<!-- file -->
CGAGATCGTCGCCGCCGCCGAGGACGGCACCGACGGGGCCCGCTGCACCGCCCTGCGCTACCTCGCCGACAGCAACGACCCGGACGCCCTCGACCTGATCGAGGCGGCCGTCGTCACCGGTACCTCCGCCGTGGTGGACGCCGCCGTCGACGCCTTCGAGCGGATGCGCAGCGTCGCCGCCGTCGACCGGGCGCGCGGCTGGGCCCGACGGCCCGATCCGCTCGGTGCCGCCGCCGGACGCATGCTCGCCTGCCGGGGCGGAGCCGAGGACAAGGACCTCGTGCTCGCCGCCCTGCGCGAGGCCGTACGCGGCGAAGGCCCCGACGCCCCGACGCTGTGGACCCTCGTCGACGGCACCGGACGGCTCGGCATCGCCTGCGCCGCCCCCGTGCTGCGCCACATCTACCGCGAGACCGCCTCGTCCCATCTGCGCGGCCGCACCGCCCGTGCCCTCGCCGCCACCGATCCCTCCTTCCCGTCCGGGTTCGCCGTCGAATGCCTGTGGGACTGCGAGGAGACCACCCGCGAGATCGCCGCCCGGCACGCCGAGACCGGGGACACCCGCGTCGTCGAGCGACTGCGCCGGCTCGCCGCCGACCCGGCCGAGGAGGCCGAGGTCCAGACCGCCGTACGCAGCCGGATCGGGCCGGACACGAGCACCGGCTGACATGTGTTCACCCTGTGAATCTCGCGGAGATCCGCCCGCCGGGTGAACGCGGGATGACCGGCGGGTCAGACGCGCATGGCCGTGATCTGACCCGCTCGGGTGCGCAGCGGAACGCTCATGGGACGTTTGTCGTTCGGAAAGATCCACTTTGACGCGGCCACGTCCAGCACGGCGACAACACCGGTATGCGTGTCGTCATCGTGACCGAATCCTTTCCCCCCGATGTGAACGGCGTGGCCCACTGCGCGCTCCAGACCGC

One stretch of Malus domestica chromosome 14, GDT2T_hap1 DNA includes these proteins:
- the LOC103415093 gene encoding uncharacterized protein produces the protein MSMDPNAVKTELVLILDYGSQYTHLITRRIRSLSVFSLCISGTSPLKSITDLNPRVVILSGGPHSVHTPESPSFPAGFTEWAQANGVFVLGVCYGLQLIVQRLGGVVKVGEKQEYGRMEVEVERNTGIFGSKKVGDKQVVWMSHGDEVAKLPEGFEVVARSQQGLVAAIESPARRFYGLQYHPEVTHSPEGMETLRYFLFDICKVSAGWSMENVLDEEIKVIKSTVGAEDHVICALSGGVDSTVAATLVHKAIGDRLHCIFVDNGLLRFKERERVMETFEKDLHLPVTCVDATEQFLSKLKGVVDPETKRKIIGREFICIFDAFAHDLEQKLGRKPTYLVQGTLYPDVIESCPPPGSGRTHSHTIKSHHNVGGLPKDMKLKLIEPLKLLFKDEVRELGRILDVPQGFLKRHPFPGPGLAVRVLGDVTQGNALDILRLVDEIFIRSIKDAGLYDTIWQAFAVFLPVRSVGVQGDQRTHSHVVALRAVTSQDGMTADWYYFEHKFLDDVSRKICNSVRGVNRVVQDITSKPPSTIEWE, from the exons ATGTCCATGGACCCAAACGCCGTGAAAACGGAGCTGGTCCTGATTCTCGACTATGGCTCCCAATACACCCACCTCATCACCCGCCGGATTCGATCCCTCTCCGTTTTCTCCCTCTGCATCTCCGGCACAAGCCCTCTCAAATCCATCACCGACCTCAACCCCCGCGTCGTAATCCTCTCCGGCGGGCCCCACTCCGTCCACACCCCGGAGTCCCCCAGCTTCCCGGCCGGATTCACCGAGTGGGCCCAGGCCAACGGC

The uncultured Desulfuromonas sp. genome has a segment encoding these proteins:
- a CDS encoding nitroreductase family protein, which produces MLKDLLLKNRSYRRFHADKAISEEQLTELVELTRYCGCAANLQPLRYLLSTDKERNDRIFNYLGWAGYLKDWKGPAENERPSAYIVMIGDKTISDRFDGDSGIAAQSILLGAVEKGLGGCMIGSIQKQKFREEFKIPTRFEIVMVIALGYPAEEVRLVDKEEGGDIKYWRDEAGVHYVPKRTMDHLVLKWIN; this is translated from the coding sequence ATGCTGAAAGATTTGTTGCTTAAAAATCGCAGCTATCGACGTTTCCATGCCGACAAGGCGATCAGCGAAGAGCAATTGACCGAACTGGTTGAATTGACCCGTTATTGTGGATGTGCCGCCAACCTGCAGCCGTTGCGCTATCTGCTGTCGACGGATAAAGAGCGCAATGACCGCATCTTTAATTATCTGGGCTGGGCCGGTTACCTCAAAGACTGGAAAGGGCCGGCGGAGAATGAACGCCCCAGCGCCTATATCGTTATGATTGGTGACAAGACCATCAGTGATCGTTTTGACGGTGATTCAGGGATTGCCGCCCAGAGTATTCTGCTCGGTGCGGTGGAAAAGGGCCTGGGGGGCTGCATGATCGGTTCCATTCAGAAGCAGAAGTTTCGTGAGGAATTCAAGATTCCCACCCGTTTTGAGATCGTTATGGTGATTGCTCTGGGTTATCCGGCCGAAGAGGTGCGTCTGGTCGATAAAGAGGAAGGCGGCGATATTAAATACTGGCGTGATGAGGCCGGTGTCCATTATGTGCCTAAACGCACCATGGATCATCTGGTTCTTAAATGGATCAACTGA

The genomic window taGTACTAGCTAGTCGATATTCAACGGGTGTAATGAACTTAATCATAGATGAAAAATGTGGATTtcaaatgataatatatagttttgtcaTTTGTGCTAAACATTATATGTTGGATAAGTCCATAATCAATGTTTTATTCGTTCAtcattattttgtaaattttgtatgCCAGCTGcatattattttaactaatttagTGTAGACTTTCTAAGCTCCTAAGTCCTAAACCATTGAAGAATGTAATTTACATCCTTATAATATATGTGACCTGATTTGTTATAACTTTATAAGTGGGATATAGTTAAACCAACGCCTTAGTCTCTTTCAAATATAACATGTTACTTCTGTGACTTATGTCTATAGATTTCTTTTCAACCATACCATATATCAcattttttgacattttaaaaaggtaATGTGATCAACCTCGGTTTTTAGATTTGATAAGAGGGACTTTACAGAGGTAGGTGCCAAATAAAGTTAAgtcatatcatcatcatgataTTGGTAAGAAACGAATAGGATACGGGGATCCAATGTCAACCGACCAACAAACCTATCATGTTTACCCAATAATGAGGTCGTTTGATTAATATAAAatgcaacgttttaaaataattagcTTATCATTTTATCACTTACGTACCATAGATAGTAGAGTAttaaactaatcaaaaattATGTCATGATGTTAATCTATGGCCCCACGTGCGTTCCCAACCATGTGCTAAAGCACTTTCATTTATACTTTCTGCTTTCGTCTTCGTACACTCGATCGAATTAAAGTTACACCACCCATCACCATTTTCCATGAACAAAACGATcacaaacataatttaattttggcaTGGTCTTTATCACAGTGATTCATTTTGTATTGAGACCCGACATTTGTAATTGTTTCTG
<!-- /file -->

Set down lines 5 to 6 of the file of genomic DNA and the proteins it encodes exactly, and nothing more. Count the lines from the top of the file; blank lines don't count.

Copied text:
- a CDS encoding nitroreductase family protein, which produces MLKDLLLKNRSYRRFHADKAISEEQLTELVELTRYCGCAANLQPLRYLLSTDKERNDRIFNYLGWAGYLKDWKGPAENERPSAYIVMIGDKTISDRFDGDSGIAAQSILLGAVEKGLGGCMIGSIQKQKFREEFKIPTRFEIVMVIALGYPAEEVRLVDKEEGGDIKYWRDEAGVHYVPKRTMDHLVLKWIN; this is translated from the coding sequence ATGCTGAAAGATTTGTTGCTTAAAAATCGCAGCTATCGACGTTTCCATGCCGACAAGGCGATCAGCGAAGAGCAATTGACCGAACTGGTTGAATTGACCCGTTATTGTGGATGTGCCGCCAACCTGCAGCCGTTGCGCTATCTGCTGTCGACGGATAAAGAGCGCAATGACCGCATCTTTAATTATCTGGGCTGGGCCGGTTACCTCAAAGACTGGAAAGGGCCGGCGGAGAATGAACGCCCCAGCGCCTATATCGTTATGATTGGTGACAAGACCATCAGTGATCGTTTTGACGGTGATTCAGGGATTGCCGCCCAGAGTATTCTGCTCGGTGCGGTGGAAAAGGGCCTGGGGGGCTGCATGATCGGTTCCATTCAGAAGCAGAAGTTTCGTGAGGAATTCAAGATTCCCACCCGTTTTGAGATCGTTATGGTGATTGCTCTGGGTTATCCGGCCGAAGAGGTGCGTCTGGTCGATAAAGAGGAAGGCGGCGATATTAAATACTGGCGTGATGAGGCCGGTGTCCATTATGTGCCTAAACGCACCATGGATCATCTGGTTCTTAAATGGATCAACTGA

The genomic window taGTACTAGCTAGTCGATATTCAACGGGTGTAATGAACTTAATCATAGATGAAAAATGTGGATTtcaaatgataatatatagttttgtcaTTTGTGCTAAACATTATATGTTGGATAAGTCCATAATCAATGTTTTATTCGTTCAtcattattttgtaaattttgtatgCCAGCTGcatattattttaactaatttagTGTAGACTTTCTAAGCTCCTAAGTCCTAAACCATTGAAGAATGTAATTTACATCCTTATAATATATGTGACCTGATTTGTTATAACTTTATAAGTGGGATATAGTTAAACCAACGCCTTAGTCTCTTTCAAATATAACATGTTACTTCTGTGACTTATGTCTATAGATTTCTTTTCAACCATACCATATATCAcattttttgacattttaaaaaggtaATGTGATCAACCTCGGTTTTTAGATTTGATAAGAGGGACTTTACAGAGGTAGGTGCCAAATAAAGTTAAgtcatatcatcatcatgataTTGGTAAGAAACGAATAGGATACGGGGATCCAATGTCAACCGACCAACAAACCTATCATGTTTACCCAATAATGAGGTCGTTTGATTAATATAAAatgcaacgttttaaaataattagcTTATCATTTTATCACTTACGTACCATAGATAGTAGAGTAttaaactaatcaaaaattATGTCATGATGTTAATCTATGGCCCCACGTGCGTTCCCAACCATGTGCTAAAGCACTTTCATTTATACTTTCTGCTTTCGTCTTCGTACACTCGATCGAATTAAAGTTACACCACCCATCACCATTTTCCATGAACAAAACGATcacaaacataatttaattttggcaTGGTCTTTATCACAGTGATTCATTTTGTATTGAGACCCGACATTTGTAATTGTTTCTG